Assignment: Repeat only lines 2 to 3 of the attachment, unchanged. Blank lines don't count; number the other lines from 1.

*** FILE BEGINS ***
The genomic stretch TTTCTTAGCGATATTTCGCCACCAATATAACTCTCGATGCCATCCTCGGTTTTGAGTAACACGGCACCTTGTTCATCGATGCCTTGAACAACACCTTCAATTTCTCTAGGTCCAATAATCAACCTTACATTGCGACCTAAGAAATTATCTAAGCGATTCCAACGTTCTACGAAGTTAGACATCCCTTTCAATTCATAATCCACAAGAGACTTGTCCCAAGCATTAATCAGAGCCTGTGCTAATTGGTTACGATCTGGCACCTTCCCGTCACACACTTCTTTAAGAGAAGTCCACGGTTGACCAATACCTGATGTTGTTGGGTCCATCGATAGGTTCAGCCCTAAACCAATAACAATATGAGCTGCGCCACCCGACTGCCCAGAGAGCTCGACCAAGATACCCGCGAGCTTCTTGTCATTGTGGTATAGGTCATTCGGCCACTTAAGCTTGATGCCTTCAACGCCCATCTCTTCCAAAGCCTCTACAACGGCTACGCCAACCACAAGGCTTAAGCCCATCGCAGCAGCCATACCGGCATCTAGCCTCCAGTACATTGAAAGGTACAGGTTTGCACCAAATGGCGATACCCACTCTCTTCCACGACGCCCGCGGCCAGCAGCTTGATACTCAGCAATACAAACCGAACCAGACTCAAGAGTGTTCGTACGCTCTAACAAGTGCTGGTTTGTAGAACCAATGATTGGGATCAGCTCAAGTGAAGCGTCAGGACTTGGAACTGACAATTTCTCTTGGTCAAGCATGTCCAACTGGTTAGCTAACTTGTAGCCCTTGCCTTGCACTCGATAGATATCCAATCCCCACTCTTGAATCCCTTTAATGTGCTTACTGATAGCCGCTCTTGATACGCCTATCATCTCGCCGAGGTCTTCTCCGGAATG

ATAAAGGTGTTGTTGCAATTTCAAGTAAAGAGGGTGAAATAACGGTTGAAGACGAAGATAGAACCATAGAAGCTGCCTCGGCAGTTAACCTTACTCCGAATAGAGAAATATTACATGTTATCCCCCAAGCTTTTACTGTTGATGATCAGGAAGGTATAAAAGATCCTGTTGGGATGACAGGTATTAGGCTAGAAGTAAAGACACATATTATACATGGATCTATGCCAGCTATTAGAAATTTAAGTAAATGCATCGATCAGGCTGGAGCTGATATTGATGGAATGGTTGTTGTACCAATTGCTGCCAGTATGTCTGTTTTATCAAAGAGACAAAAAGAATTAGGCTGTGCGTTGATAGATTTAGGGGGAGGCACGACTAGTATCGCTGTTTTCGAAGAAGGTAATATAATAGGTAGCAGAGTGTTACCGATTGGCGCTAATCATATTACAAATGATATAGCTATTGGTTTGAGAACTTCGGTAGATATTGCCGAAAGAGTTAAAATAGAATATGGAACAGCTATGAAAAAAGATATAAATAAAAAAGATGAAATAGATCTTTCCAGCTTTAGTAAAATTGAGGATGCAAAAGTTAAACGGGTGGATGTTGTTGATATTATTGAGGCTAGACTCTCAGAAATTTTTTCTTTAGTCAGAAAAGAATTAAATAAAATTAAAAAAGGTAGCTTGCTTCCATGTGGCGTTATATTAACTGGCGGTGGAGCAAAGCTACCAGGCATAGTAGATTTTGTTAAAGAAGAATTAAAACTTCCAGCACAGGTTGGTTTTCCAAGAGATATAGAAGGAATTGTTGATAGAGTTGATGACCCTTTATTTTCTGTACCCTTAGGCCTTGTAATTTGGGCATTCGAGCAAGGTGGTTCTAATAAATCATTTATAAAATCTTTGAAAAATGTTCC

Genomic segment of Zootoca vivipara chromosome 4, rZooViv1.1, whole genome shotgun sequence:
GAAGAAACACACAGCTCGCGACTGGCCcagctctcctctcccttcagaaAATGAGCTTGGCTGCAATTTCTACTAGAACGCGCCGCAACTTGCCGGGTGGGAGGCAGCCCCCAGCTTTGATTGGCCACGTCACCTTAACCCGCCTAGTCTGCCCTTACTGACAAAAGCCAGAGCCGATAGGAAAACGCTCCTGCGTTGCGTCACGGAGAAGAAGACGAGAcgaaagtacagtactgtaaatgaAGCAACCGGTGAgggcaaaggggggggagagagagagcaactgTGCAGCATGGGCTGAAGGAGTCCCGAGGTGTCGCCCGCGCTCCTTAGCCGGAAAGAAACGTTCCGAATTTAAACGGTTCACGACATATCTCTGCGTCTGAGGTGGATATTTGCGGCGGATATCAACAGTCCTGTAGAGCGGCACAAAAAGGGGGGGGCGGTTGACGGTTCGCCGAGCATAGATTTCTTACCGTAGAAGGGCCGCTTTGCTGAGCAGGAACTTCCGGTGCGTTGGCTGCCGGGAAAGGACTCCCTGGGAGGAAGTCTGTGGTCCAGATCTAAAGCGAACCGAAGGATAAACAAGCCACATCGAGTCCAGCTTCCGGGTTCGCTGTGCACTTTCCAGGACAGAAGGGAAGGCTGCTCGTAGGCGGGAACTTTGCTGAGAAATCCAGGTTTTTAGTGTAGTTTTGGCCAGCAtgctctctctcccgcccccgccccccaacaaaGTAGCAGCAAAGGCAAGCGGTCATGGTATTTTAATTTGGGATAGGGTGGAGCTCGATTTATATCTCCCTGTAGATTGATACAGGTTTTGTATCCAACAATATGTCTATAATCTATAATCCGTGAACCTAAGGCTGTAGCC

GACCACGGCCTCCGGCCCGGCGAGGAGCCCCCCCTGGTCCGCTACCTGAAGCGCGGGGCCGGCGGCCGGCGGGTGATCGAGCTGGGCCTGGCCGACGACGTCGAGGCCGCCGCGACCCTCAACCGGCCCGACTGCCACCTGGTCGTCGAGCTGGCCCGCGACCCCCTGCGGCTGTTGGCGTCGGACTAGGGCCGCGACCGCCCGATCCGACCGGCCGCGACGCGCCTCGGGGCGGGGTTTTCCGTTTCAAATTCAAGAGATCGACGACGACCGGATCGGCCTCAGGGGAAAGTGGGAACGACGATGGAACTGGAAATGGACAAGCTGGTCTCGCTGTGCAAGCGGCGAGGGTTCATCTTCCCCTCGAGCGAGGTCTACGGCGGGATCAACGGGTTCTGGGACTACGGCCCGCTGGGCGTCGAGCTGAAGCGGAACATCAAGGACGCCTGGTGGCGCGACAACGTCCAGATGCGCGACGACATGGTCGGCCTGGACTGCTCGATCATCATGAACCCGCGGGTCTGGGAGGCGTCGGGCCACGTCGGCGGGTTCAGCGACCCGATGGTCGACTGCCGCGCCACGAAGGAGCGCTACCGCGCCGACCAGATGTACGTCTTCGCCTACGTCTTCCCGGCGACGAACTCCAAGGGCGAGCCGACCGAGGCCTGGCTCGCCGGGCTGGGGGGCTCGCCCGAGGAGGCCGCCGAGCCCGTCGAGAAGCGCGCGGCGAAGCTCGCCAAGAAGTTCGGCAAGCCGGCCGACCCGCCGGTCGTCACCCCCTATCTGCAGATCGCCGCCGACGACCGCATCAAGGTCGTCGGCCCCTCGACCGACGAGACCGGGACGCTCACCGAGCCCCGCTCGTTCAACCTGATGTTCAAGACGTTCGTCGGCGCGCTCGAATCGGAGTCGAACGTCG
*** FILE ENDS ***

ATAAAGGTGTTGTTGCAATTTCAAGTAAAGAGGGTGAAATAACGGTTGAAGACGAAGATAGAACCATAGAAGCTGCCTCGGCAGTTAACCTTACTCCGAATAGAGAAATATTACATGTTATCCCCCAAGCTTTTACTGTTGATGATCAGGAAGGTATAAAAGATCCTGTTGGGATGACAGGTATTAGGCTAGAAGTAAAGACACATATTATACATGGATCTATGCCAGCTATTAGAAATTTAAGTAAATGCATCGATCAGGCTGGAGCTGATATTGATGGAATGGTTGTTGTACCAATTGCTGCCAGTATGTCTGTTTTATCAAAGAGACAAAAAGAATTAGGCTGTGCGTTGATAGATTTAGGGGGAGGCACGACTAGTATCGCTGTTTTCGAAGAAGGTAATATAATAGGTAGCAGAGTGTTACCGATTGGCGCTAATCATATTACAAATGATATAGCTATTGGTTTGAGAACTTCGGTAGATATTGCCGAAAGAGTTAAAATAGAATATGGAACAGCTATGAAAAAAGATATAAATAAAAAAGATGAAATAGATCTTTCCAGCTTTAGTAAAATTGAGGATGCAAAAGTTAAACGGGTGGATGTTGTTGATATTATTGAGGCTAGACTCTCAGAAATTTTTTCTTTAGTCAGAAAAGAATTAAATAAAATTAAAAAAGGTAGCTTGCTTCCATGTGGCGTTATATTAACTGGCGGTGGAGCAAAGCTACCAGGCATAGTAGATTTTGTTAAAGAAGAATTAAAACTTCCAGCACAGGTTGGTTTTCCAAGAGATATAGAAGGAATTGTTGATAGAGTTGATGACCCTTTATTTTCTGTACCCTTAGGCCTTGTAATTTGGGCATTCGAGCAAGGTGGTTCTAATAAATCATTTATAAAATCTTTGAAAAATGTTCC

Genomic segment of Zootoca vivipara chromosome 4, rZooViv1.1, whole genome shotgun sequence: